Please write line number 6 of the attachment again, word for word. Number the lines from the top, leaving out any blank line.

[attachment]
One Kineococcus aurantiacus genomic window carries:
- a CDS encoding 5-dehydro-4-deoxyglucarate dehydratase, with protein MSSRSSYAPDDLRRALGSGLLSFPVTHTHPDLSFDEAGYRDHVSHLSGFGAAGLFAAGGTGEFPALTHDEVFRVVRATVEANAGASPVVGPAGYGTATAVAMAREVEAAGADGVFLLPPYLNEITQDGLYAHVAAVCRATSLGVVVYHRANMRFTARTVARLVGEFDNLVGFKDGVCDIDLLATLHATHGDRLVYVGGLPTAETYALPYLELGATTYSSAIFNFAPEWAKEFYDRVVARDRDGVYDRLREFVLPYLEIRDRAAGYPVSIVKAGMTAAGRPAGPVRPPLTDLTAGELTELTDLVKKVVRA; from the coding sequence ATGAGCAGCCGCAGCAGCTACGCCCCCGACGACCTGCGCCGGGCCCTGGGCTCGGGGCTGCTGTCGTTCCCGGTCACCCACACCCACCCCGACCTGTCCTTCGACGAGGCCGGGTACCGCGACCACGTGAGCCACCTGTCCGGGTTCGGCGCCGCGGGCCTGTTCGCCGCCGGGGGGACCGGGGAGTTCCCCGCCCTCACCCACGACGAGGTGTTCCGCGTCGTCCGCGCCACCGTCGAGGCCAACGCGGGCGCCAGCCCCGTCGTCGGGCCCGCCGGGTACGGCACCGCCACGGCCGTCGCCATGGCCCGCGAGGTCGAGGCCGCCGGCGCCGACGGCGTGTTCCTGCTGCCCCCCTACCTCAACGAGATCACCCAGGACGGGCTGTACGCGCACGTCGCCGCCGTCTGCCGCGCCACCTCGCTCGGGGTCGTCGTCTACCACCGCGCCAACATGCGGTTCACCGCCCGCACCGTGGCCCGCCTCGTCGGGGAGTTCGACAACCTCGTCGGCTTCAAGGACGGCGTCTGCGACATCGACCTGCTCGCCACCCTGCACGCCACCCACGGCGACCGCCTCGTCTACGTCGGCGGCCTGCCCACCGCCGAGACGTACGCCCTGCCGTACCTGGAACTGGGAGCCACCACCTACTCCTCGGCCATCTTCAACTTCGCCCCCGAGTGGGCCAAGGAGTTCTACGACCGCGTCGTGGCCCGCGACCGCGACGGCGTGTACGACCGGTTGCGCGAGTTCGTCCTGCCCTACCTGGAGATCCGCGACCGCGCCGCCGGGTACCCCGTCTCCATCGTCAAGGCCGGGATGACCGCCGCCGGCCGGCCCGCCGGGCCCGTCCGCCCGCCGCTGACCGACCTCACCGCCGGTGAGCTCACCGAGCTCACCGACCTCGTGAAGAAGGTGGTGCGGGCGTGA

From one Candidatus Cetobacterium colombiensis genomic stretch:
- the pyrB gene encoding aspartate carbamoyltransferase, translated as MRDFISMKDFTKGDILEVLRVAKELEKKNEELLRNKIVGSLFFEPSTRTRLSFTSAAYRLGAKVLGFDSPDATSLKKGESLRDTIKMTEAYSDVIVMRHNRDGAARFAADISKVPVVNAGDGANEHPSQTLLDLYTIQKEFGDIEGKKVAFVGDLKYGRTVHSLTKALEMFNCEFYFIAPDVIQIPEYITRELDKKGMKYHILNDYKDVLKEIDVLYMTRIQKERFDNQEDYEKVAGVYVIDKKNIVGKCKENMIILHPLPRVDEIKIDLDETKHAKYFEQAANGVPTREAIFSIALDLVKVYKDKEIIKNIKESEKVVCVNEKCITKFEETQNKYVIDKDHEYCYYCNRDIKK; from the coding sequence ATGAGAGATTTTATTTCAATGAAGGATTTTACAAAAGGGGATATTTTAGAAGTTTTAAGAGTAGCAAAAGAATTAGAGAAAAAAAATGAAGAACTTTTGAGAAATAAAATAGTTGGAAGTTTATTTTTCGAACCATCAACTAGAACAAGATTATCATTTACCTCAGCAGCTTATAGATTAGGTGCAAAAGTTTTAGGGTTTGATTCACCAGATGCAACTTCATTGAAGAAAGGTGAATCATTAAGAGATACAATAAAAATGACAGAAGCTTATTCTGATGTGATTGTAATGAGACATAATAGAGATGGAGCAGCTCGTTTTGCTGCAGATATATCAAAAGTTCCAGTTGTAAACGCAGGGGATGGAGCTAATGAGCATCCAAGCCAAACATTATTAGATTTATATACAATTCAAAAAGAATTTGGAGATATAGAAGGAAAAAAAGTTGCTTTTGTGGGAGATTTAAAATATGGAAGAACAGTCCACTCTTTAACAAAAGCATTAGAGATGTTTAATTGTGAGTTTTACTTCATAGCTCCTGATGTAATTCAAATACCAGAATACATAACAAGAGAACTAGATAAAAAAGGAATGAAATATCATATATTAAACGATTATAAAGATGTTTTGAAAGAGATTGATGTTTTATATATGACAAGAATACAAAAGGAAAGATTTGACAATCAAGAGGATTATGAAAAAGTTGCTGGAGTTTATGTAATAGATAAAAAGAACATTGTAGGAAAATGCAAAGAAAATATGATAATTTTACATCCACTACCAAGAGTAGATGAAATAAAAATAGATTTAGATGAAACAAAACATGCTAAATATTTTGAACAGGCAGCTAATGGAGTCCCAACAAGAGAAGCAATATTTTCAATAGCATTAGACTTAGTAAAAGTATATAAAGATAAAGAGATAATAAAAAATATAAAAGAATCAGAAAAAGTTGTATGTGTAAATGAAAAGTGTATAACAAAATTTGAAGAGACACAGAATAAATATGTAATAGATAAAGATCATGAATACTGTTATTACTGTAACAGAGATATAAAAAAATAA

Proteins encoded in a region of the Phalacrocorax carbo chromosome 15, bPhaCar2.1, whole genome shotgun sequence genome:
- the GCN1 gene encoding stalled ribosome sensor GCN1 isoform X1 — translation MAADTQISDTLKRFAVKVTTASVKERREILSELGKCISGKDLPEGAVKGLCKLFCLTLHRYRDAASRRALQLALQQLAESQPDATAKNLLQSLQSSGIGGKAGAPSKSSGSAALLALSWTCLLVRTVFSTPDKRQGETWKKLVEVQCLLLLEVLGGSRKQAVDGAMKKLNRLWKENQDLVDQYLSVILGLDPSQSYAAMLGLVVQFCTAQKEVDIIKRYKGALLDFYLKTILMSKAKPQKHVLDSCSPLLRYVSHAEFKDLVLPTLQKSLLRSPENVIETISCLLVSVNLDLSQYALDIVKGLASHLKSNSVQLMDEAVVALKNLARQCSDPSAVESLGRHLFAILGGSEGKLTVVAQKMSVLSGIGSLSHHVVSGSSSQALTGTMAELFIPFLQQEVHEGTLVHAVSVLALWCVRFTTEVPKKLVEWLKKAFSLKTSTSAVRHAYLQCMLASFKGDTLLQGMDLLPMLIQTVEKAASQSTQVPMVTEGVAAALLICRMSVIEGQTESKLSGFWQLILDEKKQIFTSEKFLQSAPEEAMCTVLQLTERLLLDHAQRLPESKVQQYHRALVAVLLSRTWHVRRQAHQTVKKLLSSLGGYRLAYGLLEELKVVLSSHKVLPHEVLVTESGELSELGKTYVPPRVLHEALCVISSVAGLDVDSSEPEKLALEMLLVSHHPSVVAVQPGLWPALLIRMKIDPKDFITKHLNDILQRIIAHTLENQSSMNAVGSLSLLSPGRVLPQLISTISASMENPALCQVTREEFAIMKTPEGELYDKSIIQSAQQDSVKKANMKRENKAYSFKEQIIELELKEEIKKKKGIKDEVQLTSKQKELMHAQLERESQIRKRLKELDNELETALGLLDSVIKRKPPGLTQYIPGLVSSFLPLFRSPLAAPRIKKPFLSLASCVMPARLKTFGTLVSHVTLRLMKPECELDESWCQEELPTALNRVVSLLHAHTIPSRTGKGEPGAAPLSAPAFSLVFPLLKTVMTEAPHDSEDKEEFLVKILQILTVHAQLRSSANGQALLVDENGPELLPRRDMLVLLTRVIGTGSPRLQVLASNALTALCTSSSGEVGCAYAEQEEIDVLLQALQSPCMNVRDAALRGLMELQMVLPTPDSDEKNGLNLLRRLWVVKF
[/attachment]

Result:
- the GCN1 gene encoding stalled ribosome sensor GCN1 isoform X1 — translation MAADTQISDTLKRFAVKVTTASVKERREILSELGKCISGKDLPEGAVKGLCKLFCLTLHRYRDAASRRALQLALQQLAESQPDATAKNLLQSLQSSGIGGKAGAPSKSSGSAALLALSWTCLLVRTVFSTPDKRQGETWKKLVEVQCLLLLEVLGGSRKQAVDGAMKKLNRLWKENQDLVDQYLSVILGLDPSQSYAAMLGLVVQFCTAQKEVDIIKRYKGALLDFYLKTILMSKAKPQKHVLDSCSPLLRYVSHAEFKDLVLPTLQKSLLRSPENVIETISCLLVSVNLDLSQYALDIVKGLASHLKSNSVQLMDEAVVALKNLARQCSDPSAVESLGRHLFAILGGSEGKLTVVAQKMSVLSGIGSLSHHVVSGSSSQALTGTMAELFIPFLQQEVHEGTLVHAVSVLALWCVRFTTEVPKKLVEWLKKAFSLKTSTSAVRHAYLQCMLASFKGDTLLQGMDLLPMLIQTVEKAASQSTQVPMVTEGVAAALLICRMSVIEGQTESKLSGFWQLILDEKKQIFTSEKFLQSAPEEAMCTVLQLTERLLLDHAQRLPESKVQQYHRALVAVLLSRTWHVRRQAHQTVKKLLSSLGGYRLAYGLLEELKVVLSSHKVLPHEVLVTESGELSELGKTYVPPRVLHEALCVISSVAGLDVDSSEPEKLALEMLLVSHHPSVVAVQPGLWPALLIRMKIDPKDFITKHLNDILQRIIAHTLENQSSMNAVGSLSLLSPGRVLPQLISTISASMENPALCQVTREEFAIMKTPEGELYDKSIIQSAQQDSVKKANMKRENKAYSFKEQIIELELKEEIKKKKGIKDEVQLTSKQKELMHAQLERESQIRKRLKELDNELETALGLLDSVIKRKPPGLTQYIPGLVSSFLPLFRSPLAAPRIKKPFLSLASCVMPARLKTFGTLVSHVTLRLMKPECELDESWCQEELPTALNRVVSLLHAHTIPSRTGKGEPGAAPLSAPAFSLVFPLLKTVMTEAPHDSEDKEEFLVKILQILTVHAQLRSSANGQALLVDENGPELLPRRDMLVLLTRVIGTGSPRLQVLASNALTALCTSSSGEVGCAYAEQEEIDVLLQALQSPCMNVRDAALRGLMELQMVLPTPDSDEKNGLNLLRRLWVVKF